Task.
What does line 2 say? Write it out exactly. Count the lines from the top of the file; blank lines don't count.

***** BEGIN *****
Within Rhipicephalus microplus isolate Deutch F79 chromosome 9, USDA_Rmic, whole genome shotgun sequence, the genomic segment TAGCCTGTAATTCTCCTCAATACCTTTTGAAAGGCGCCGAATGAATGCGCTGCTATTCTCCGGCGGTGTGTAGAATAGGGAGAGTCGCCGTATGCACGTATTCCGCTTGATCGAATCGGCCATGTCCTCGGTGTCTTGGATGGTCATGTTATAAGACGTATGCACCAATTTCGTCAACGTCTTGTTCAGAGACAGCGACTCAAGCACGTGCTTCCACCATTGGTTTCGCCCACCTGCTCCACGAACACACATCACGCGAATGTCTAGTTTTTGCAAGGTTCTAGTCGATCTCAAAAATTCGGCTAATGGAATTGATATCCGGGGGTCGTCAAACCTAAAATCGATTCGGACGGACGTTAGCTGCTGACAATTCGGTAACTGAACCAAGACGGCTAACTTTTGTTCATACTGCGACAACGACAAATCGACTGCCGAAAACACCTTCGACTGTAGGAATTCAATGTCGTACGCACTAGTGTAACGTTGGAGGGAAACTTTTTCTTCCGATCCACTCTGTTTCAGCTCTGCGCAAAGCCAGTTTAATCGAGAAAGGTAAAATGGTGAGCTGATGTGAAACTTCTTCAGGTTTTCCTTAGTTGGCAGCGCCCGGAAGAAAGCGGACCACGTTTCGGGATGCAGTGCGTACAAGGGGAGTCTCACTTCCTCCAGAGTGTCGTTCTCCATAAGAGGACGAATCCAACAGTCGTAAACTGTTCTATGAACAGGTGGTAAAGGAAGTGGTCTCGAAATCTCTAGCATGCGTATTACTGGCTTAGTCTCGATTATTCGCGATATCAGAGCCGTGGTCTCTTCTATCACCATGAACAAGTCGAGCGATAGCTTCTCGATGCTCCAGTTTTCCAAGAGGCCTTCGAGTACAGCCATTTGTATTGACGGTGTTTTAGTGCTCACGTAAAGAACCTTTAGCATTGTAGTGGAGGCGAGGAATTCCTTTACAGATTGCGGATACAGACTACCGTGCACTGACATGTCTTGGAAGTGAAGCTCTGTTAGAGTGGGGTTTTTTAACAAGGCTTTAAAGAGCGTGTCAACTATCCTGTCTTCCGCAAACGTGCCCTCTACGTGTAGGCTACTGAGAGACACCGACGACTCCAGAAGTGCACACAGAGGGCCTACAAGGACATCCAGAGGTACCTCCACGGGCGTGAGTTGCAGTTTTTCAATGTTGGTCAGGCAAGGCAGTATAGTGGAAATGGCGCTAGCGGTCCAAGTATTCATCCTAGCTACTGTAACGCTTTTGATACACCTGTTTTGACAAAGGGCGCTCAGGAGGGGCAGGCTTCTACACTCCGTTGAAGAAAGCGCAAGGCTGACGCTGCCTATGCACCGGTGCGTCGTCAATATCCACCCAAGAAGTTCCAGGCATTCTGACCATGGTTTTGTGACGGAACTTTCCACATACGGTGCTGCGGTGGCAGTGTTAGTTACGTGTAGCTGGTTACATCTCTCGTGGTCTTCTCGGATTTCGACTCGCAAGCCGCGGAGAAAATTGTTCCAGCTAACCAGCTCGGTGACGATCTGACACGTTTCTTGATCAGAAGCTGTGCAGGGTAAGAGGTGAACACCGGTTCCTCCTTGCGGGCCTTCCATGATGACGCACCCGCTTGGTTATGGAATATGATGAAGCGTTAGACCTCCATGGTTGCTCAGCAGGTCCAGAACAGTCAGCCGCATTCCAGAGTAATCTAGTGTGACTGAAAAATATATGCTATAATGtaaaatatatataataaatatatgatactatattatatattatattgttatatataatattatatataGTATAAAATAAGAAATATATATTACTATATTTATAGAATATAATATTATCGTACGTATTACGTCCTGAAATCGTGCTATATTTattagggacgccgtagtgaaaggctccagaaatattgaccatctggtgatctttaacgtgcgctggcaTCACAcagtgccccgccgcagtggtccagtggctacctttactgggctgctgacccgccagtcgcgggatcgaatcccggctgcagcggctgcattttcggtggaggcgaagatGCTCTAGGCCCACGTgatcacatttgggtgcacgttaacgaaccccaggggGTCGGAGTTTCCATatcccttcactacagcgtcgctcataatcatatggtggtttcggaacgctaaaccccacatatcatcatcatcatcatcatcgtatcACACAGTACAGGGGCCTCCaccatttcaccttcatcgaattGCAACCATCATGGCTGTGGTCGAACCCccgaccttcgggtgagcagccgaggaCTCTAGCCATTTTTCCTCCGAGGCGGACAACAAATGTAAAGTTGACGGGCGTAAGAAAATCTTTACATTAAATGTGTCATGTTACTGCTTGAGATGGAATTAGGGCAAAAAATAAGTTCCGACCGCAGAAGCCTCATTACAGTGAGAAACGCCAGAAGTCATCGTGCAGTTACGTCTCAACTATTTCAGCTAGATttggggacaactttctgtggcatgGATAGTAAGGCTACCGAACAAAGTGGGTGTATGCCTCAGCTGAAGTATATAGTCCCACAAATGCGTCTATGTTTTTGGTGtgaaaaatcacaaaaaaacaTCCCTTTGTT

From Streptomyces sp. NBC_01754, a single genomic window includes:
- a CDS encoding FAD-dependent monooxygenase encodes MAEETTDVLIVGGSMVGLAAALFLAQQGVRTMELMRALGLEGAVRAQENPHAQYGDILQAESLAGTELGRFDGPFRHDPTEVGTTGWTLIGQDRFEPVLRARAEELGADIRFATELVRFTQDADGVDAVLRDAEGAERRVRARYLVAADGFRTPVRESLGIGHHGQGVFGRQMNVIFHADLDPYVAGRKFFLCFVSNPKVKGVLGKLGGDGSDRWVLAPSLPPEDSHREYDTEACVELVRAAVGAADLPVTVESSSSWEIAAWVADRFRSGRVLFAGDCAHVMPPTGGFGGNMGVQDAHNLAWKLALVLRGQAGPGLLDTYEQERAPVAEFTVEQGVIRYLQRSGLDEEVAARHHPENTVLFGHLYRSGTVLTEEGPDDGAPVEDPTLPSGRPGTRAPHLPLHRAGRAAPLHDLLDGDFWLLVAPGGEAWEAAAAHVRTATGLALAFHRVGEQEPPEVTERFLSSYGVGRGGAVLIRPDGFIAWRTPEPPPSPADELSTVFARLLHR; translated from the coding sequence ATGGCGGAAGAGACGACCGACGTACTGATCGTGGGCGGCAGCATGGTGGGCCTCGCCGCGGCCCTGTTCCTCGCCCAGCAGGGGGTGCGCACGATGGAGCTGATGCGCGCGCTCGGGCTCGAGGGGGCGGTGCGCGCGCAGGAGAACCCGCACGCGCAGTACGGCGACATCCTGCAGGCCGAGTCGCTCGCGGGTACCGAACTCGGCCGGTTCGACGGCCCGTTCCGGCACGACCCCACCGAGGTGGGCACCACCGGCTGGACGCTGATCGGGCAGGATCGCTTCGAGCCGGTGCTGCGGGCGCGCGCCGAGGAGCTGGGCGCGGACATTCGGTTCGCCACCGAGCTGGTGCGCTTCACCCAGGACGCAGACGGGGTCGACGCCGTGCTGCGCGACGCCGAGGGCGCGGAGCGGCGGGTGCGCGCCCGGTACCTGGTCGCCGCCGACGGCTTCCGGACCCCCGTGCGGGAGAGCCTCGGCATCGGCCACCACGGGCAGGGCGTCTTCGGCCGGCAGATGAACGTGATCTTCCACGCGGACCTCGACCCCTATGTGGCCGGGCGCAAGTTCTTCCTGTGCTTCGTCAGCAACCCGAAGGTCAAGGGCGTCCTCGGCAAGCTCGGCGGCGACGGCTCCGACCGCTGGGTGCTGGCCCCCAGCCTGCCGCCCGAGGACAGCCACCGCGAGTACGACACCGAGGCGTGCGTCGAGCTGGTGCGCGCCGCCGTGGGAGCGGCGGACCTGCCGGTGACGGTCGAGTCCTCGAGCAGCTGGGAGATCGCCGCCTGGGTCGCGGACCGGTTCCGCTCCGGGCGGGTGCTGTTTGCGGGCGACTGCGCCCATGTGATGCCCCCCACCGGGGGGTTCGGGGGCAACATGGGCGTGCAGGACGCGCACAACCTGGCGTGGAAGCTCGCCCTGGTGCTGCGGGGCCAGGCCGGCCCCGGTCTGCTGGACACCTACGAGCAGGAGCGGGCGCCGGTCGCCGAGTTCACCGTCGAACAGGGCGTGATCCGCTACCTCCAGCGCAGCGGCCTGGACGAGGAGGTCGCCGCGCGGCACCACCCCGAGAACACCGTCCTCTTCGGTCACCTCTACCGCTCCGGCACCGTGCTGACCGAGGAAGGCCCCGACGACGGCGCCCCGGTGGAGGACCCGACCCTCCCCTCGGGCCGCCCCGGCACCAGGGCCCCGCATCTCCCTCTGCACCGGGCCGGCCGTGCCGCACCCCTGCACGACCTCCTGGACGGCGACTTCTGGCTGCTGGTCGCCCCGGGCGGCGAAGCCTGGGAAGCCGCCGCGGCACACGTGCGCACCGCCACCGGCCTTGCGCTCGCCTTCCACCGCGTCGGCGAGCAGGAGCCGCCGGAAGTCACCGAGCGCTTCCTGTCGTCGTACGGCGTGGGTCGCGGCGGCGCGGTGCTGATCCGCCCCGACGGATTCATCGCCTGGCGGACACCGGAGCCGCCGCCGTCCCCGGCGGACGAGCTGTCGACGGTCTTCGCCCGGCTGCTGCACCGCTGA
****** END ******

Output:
From Streptomyces sp. NBC_01754, a single genomic window includes: